NASHVILLE — The inaugural Music City Grand Prix brings the NTT IndyCar Series to the streets of Nashville and the 2.17-mile, 11-turn circuit has provided the teams and drivers with a large technical challenge.
Some teams have risen up to the challenge and unloaded off the transporter with a setup to match the circuit. Drivers like Colton Herta, Scott Dixon, Alexander Rossi and Alex Palou have been in the top quarter of the field for both practice sessions, while other drivers like Pato O’Ward and Sebastien Bourdais were able to improve their cars from the Friday practice session to Saturday’s session.
In qualifying, a mix of strategy and ability meant that Herta, Dixon, Palou, Rossi and Felix Rosenqvist were the five fastest cars, though Palou will drop six spots on the grid due to his engine change penalty.
Herta has been the fastest driver almost all weekend. Sure, Herta didn’t set the fastest time in his group in round one of qualifying or even in round two, but the Californian had an extra set of the Firestone red alternate tires to use in the final round of qualifying to put a large gap on the rest of the field to secure pole position.
It’s Herta’s city and Josef Newgarden is just living in it.
Newgarden is from nearby Hendersonville, and the No. 2 Team Penske Chevrolet has struggled throughout the weekend so far. The 2017 and 2019 IndyCar champion was 12th-fastest in Friday’s practice session and 18th-fastest in Saturday’s practice before the calamity in qualifying Saturday afternoon.
In the second round of qualifying, Newgarden was fast enough to advance to the final round of qualifying since his fastest lap was sixth-fastest, but Newgarden hit the wall coming out of turn 11, damaging the right front suspension on the car. Because a local yellow flag came out for Newgarden’s incident, Newgarden’s best lap time was deleted, dropping him to 12th for the race.
Not ideal, but if Newgarden is looking for a good result in his hometown race, he’s going to have to either pull off a masterstroke of strategy or overtake in places where other drivers might not overtake.
One of the biggest surprises from Saturday was Rosenqvist. The quick Swede has had almost no luck this year, but a fourth-place qualifying result is the highest Rosenqvist has started in almost a full season.
The No. 7 Arrow McLaren SP Chevrolet was actually fifth fastest in qualifying, but Palou’s grid penalty will move Rosenqvist up a place. The last time Rosenqvist started in the top six was at the second Mid-Ohio race in 2020.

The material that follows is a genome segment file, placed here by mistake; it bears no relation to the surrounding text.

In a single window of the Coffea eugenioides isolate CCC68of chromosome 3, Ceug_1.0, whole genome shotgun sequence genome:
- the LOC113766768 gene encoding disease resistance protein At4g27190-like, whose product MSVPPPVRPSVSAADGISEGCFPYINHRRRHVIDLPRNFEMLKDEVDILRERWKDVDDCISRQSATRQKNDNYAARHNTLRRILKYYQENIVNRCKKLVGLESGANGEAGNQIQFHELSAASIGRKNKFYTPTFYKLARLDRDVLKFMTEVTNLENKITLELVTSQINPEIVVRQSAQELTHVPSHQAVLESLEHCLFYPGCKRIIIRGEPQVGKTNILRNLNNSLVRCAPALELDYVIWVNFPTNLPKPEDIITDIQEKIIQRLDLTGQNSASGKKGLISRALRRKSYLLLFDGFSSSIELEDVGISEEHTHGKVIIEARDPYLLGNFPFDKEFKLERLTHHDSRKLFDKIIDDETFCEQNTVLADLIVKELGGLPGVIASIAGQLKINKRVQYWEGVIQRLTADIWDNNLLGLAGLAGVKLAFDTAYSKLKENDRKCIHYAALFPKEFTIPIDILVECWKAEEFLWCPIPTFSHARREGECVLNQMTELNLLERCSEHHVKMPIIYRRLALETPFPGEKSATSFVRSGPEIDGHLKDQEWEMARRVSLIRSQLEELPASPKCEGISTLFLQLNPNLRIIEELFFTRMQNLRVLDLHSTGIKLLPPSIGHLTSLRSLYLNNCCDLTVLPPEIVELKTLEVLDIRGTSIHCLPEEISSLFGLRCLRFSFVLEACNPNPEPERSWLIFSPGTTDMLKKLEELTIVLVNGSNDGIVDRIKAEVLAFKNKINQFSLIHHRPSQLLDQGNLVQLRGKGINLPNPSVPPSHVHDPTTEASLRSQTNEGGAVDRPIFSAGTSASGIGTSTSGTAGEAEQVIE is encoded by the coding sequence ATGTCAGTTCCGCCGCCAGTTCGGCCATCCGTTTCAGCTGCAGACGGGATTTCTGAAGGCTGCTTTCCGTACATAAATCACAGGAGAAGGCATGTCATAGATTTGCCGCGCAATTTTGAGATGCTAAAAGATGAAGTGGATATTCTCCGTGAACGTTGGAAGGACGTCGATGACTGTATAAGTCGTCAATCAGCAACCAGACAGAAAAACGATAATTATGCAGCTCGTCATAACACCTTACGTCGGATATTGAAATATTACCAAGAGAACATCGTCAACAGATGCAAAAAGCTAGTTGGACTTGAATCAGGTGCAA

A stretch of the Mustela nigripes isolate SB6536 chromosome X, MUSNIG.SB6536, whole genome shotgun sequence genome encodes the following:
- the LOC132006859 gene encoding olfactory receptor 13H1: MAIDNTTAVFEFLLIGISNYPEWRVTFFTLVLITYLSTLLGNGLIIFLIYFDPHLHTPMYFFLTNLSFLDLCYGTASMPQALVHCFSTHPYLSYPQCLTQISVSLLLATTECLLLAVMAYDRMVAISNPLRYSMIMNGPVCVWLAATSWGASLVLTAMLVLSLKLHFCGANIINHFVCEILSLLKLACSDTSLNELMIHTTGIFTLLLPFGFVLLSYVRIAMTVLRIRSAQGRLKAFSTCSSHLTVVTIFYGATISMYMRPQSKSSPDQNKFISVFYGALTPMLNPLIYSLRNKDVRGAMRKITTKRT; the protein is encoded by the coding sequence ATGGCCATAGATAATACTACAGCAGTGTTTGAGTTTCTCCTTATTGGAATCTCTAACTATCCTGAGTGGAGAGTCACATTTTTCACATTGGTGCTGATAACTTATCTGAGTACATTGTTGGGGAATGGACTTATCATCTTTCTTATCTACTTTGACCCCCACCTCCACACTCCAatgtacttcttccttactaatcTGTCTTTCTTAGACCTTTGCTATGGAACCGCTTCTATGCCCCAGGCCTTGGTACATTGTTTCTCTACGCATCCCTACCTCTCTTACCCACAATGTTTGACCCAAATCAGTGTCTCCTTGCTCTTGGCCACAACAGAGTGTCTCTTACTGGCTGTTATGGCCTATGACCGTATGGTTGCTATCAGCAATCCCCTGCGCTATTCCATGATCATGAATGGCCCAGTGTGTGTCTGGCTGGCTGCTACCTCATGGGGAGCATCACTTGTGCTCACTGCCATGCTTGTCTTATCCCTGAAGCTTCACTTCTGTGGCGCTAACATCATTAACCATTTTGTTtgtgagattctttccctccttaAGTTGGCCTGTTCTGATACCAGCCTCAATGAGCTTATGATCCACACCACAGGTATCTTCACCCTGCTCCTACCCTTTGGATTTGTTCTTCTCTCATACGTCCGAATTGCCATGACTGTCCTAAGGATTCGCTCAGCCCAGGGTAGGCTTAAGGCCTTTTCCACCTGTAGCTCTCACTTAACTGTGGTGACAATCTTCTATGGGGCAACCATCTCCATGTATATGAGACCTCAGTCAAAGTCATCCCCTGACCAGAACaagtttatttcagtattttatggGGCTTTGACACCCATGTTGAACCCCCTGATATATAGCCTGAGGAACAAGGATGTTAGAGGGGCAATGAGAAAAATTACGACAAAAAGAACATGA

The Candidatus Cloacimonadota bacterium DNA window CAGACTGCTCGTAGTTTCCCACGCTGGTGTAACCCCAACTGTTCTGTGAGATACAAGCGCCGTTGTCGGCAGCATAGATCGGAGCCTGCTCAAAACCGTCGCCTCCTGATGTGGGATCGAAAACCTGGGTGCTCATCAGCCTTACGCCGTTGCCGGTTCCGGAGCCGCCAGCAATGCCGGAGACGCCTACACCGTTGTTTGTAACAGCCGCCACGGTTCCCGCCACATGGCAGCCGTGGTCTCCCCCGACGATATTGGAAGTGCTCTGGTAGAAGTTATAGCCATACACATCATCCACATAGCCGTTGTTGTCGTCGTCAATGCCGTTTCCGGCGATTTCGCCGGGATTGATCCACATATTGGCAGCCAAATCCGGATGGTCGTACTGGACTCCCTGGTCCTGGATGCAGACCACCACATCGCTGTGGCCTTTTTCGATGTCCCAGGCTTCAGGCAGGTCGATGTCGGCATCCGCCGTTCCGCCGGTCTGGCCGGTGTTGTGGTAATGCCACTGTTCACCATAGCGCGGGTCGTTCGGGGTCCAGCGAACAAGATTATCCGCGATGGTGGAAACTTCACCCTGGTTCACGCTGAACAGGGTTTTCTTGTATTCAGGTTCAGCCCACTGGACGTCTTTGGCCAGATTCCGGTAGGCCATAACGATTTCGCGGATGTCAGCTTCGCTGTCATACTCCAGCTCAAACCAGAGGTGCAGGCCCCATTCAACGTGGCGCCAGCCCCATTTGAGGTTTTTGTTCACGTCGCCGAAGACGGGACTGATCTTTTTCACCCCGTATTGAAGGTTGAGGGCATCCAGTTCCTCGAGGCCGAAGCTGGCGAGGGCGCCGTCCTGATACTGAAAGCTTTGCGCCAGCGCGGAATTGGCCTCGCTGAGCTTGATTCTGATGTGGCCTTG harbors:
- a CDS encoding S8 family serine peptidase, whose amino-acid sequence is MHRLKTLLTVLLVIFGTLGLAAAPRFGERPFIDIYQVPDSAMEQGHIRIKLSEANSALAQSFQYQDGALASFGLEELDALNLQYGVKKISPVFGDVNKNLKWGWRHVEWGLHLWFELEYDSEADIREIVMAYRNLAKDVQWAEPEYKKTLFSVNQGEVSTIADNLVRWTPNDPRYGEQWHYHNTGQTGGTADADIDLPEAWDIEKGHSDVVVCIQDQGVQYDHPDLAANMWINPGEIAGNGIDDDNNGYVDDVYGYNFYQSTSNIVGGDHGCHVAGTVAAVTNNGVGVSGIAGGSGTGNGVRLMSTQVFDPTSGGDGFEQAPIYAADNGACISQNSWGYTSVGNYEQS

During qualifying, INDYCAR assessed a penalty to Cody Ware for qualifying interference for impeding Simon Pagenaud’s progress. Pagenaud approached Ware as the pair were going through the complex from turn 4 to 8.
That sequence of corners is extremely narrow with only a single car being able to fit between the walls, and Ware had no opportunities to get out of Pagenaud’s way before going back over the bridge to turn 9.
While Ware did impede Pagenaud, I believe that there could be a bit of leeway afforded to somebody in their second IndyCar race and their first on a street circuit. Ware is still learning how to race an open wheel car, and Pagenaud knows that.
Off track, there has been a bit of a situation all weekend with Grandstand six. That section of seating looks over the end of the long backstretch leading to turn 9 with a view of the finish line as well with the cars coming toward them going to turn 3.
However, it wasn’t finished in time for the start of practice on Friday. Nor was it done on Saturday for the practice and qualifying sessions then. However, after an overnight rush Saturday night, the grandstand is now complete and ready for fans to sit in for the race.
For a first year event, there will always be hurdles, but there have to be safeguards in place to ensure that grandstand seats are built, especially seats that cost nearly $300 for the weekend.
The 80 lap race will begin at 4:45 p.m. C.T and will be on NBCSN.
About the author
Christopher DeHarde has covered IndyCar racing and the Road to Indy for various outlets since 2014. In addition to open wheel racing, DeHarde has also covered IMSA and various short track racing events around Indiana. Originally from New Orleans, DeHarde moved to the Indianapolis area in 2017 to further pursue a career as a motorsports writer.